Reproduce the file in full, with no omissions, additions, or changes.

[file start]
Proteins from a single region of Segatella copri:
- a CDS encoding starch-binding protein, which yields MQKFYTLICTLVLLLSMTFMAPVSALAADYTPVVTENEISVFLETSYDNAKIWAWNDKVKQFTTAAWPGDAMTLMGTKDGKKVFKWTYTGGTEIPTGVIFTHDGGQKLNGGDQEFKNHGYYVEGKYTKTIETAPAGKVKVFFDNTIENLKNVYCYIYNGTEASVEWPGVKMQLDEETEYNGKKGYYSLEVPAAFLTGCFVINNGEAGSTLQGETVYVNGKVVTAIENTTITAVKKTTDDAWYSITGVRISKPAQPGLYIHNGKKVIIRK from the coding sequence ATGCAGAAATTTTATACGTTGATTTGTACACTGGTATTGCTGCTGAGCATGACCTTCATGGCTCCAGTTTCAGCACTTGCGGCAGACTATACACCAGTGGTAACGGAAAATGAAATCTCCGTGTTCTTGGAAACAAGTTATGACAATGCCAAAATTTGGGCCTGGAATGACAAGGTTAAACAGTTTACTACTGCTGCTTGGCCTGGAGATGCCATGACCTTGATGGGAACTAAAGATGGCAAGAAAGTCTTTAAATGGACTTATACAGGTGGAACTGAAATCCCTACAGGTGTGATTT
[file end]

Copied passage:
Proteins from a single region of Segatella copri:
- a CDS encoding starch-binding protein, which yields MQKFYTLICTLVLLLSMTFMAPVSALAADYTPVVTENEISVFLETSYDNAKIWAWNDKVKQFTTAAWPGDAMTLMGTKDGKKVFKWTYTGGTEIPTGVIFTHDGGQKLNGGDQEFKNHGYYVEGKYTKTIETAPAGKVKVFFDNTIENLKNVYCYIYNGTEASVEWPGVKMQLDEETEYNGKKGYYSLEVPAAFLTGCFVINNGEAGSTLQGETVYVNGKVVTAIENTTITAVKKTTDDAWYSITGVRISKPAQPGLYIHNGKKVIIRK from the coding sequence ATGCAGAAATTTTATACGTTGATTTGTACACTGGTATTGCTGCTGAGCATGACCTTCATGGCTCCAGTTTCAGCACTTGCGGCAGACTATACACCAGTGGTAACGGAAAATGAAATCTCCGTGTTCTTGGAAACAAGTTATGACAATGCCAAAATTTGGGCCTGGAATGACAAGGTTAAACAGTTTACTACTGCTGCTTGGCCTGGAGATGCCATGACCTTGATGGGAACTAAAGATGGCAAGAAAGTCTTTAAATGGACTTATACAGGTGGAACTGAAATCCCTACAGGTGTGATTT